Anonymous said...

Greg Nyquist wrote "Before the invention of the telescope, there was no evidence that the planets Uranus and Neptune exist, because neither can be seen with the naked eye. But if someone had said: "A seventh and eight planet exist," that statement, even if "arbitrary," would still have been true.

Search for planets followed evidence of forces operating that led to the search for more evidence of the source of those forces. The fact that planets existed prior to man's discovery was a demonstration of the requirement of evidence available to man for the discovery. Man used his knowledge of the physical properties of matter to invent lenses that led to the invention of the telescope. If one contends that there may be evidence discovered in the future of an entity with the atributes of "God" including omnicience, omnipotence, omnipresence, infalibility, capable of reversing the laws of nature the contention is arbitrary. Because one can imagine stone eating gremlins living on an as yet undiscovered object in the universe does not change the assertion of their existence from being arbitrary. The true is the real and man's senses and his faculty of reason are his means of discovering the real and the true. The imaginary concept of "God" has no referents in reality.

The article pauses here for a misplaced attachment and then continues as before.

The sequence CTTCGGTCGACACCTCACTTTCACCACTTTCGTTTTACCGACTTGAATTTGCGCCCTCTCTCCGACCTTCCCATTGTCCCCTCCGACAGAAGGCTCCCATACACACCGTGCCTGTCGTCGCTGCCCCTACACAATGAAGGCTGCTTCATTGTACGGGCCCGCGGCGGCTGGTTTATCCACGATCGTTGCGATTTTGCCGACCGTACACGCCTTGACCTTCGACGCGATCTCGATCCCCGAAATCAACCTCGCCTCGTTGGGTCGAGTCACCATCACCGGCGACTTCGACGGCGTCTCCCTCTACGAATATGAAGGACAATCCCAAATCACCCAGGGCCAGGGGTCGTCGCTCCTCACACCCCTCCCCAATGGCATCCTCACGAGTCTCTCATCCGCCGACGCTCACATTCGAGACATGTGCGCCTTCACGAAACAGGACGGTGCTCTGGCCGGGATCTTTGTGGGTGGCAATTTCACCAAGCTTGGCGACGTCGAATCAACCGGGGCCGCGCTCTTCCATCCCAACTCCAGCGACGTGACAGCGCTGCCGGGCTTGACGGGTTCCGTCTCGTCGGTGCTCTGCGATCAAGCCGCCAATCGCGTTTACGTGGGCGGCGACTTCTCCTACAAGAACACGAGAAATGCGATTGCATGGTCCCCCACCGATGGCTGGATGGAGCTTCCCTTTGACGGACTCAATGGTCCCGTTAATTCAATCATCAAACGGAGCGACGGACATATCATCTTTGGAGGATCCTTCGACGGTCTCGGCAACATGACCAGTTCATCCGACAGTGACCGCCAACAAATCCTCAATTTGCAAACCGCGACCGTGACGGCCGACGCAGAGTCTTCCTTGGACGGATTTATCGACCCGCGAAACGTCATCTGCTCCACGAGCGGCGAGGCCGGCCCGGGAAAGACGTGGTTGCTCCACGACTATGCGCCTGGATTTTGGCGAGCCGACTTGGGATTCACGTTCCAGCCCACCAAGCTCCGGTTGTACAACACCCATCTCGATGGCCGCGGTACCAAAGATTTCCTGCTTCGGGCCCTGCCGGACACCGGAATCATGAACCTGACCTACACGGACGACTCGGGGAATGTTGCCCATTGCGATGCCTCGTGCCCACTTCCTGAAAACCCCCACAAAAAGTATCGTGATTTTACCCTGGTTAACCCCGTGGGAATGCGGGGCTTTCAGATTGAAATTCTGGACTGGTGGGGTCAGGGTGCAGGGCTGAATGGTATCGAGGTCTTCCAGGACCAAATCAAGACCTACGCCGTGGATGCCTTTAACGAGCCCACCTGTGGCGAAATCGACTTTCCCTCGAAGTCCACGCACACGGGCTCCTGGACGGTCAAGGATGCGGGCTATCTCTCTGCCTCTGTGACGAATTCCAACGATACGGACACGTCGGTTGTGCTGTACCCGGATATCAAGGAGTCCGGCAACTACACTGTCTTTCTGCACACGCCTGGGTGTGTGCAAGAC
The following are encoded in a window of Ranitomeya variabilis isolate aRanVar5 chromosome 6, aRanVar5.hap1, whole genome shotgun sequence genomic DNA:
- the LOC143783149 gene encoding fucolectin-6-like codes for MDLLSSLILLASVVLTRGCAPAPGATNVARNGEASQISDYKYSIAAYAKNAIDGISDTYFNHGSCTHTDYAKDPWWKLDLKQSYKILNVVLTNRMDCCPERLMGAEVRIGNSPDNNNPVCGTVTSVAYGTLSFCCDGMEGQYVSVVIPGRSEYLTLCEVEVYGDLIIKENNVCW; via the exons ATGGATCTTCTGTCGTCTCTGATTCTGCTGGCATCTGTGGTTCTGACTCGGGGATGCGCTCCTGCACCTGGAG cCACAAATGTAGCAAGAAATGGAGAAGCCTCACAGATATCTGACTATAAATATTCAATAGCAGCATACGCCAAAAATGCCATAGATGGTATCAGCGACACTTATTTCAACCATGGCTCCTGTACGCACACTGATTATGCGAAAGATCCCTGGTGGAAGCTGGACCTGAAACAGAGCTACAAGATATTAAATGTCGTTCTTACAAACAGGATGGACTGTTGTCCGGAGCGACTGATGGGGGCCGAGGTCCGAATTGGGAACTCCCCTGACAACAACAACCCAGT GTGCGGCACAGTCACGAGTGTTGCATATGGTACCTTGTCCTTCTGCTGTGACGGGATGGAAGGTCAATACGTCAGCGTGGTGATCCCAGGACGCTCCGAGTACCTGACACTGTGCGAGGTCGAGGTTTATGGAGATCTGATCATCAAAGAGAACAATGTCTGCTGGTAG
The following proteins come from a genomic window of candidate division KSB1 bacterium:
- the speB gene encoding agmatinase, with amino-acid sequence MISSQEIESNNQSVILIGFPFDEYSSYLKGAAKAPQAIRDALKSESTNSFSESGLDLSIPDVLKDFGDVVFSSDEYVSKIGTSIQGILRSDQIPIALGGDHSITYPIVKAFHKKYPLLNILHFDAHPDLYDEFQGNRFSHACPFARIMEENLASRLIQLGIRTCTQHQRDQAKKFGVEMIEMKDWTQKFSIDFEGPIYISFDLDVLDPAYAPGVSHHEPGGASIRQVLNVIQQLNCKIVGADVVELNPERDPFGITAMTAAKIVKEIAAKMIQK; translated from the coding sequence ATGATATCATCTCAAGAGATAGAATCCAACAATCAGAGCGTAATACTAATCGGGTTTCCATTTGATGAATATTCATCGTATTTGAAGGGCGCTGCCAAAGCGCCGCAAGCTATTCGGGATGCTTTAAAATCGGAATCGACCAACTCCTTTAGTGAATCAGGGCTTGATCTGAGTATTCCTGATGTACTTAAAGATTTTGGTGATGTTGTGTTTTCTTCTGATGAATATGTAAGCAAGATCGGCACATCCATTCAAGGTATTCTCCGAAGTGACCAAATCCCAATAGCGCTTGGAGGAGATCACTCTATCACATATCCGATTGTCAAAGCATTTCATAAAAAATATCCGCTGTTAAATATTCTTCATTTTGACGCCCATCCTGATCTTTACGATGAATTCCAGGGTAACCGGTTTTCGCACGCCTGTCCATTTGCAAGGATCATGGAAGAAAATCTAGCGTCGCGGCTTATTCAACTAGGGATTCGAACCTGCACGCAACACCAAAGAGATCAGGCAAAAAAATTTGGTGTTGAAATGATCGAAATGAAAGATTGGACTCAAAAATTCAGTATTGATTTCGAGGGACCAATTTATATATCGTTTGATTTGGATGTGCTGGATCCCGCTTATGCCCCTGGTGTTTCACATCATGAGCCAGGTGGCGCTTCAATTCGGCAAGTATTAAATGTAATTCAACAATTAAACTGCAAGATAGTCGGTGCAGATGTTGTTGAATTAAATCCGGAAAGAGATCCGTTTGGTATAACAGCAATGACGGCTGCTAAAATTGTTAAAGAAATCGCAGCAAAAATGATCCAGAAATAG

Wells said...

If there was a God, we wouldn't be sitting here arguing about it. It would be obvious, and not in some dreamy poetic way, I mean obviously obvious, like the brand on an automobile.

Bill Tingley said...

Greg,

You make a good case about how Objectivists, and Peikoff in particular, smuggle the empirical into metaphysical claims about the existence of God.

I do quibble with your aside that theists are on the flip side of that coin with the so-called proofs of God. Few theists claim these arguments prove that God exists, instead they prove that the existence of God is logically possible.

It is from there we go to the evidence to determine whether a belief in God is justified.

gregnyquist said...

Bill,

I appreciate that few theists regard the cosmological and ontological arguments as actual proofs. In this sense, they are more honest than orthodox Objectivists. However, I think the arguments are still very bad—so bad, in fact, as to be useless for any purpose. The question of God's existence has to be decided in relation to the evidence, and our assessment as to the cognitive value of that evidence.

JayCross said...

that statement, even if "arbitrary," would still have been true.

Peikoff said as much in his book. He simply said you have no obligation or duty to disprove an arbitrary claim.

Luckily, Galileo provided the evidence to bring that claim from arbitrary to clue. Religion does not yet have a Galileo.

JayCross said...

Correction from my last comment: I meant arbitrary to "true", not clue.

I also agree with Wells completely. My best friend and I have often said that if there were a God, not only would it be obvious, but he wouldn't care about stupid stuff like whether you ate meat on a Friday or went to church. The "God" written about in the Bible seems awfully insecure for an allegedly omnipotent being.

Bill Tingley said...

Greg,

"However, I think the arguments are still very bad—so bad, in fact, as to be useless for any purpose."

If you mean they are not persuasive as to the fact of God, I agree. But then that's only true to the exent that the proofs are expected to prove more than the logical possibility of God's existence and the reasonableness of examining the evidence in light of that possibility.